Part 20 - Part 19
Human intelligence does not set or heed boundaries. Establishing
risk taking limits remains the prerogative of the individual.
Determined quests to achieve genuine success demand the possession of
knowledge and comprehension. Which in turn helps one to distinguish
between safe and unsafe boundaries. Steam offered both.
Steam Power played an equally pivotal a role in the advance of early Transport as it did in the advance of early Industry. Everything and anything that could move was a candidate for keen minds to Steam Power. But before this could be attempted, the Steam Engine itself had to be somewhat reduced in physical size.
The massive Steam Engines powering Industrial Enterprise during that early period operated at Atmospheric Pressure, which necessitated huge cylinder displacement to attain adequate power outputs. Even with James Watt's major improvements.
The answer to the obstacle of size lay in an increase in Steam Pressure. The existence of High Pressures were obvious even during the earliest investigations into Steam.
Nevertheless, the enticing phenomenon of higher pressure was so poorly comprehended that many lives were lost because of that ignorance.
Denis Papin used high pressures during the course of his many experiments with Pressure Cookers.
Notwithstanding Papin's use of a simple safety valve, Mechanical Engineering limitations during those early years could not accommodate the exponentially increasing loads that high pressures imposed on the experimenters mechanical contrivances.
Sadly, James Watt appears to be a solitary figure in his comprehending that the then state of the art of Steam Power did not yet have the resources to build mechanically sound High Pressure Engines.
Considering the ever present threat to life and limb to be too great, James Watt declined to be involved with anything higher than Atmospheric Pressure.
Boiler explosions must have been a great incentive to understand the Natural Laws involved in engineering their prevention. Yet it would seem that the age old, and still common, Belief - It won't happen to me, held precedence over knowledge and understanding.
When Genuine Wisdom is confronted by Intense Desire, it is not always recognized. In those rare instances where Wisdom is recognized, it is equally as rare to be acknowledged or appreciated.
In the event of pursuing High Pressure Steam Engines, an inordinate experimenters lost their lives in the disorderly scramble attempting to attain a thing without the requisite understanding.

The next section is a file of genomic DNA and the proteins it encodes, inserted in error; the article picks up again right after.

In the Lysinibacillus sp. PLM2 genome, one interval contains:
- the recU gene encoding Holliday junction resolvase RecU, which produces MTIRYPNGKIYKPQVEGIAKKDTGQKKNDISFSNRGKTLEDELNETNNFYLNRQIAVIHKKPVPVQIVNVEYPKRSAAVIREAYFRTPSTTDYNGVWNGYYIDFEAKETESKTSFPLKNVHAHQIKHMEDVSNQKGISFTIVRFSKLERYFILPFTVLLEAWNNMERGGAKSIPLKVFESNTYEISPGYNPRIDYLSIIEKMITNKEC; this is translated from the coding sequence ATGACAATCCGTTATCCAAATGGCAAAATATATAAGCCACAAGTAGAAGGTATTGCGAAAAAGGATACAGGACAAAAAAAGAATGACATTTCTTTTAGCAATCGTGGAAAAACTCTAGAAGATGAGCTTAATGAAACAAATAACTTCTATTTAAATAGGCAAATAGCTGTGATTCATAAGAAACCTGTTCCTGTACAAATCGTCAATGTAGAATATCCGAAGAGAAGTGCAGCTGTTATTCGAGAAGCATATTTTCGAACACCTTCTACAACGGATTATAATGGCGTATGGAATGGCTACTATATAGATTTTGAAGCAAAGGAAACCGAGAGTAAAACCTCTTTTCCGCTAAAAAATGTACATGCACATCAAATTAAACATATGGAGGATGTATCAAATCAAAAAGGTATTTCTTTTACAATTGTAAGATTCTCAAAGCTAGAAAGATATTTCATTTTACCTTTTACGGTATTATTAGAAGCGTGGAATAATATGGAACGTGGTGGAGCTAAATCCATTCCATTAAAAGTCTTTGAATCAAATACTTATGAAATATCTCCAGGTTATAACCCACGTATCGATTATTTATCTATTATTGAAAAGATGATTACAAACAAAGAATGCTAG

Vindicating the insight that Wisdom reigns supreme.
James Watt was in possession of Wisdom. He was content to devote his efforts to developing and maintaining the integrity and efficiency of the system already safely established. Such improvements that would underpin the demands of the higher pressures to come.
In the meantime . . . regular Boiler Explosions were a wonderful incentive to make the effort to understand the Natural Laws involved in engineering their prevention.
Or at least should have been . . . .
Thought is Intelligent Energy, that can Control and Direct, every other form of Energy, in the Universe. Thought works best, and most effectively, when used in conjunction with the above mentioned Wisdom. Albeit, doing so is much easier said, than done.
Intrepid explorers, cheerfully unaware of the above sound advice, were indiscriminately, and aggressively, pushing mechanical boundaries, making advances by learning the hard way.
Akin to boys playing games with unexploded bombs, this foolhardy approach to knowledge gathering came at a great cost to personal safety.
A cubic foot of heated water under a pressure of from 60 to 70 pounds per square inch has about the same energy as one pound of gunpowder.
So estimated American Robert H. Thurston (1839 -1903) professor of Mechanical Engineering, exuberant author on that subject, and the inaugural President of the American Society of Mechanical Engineers.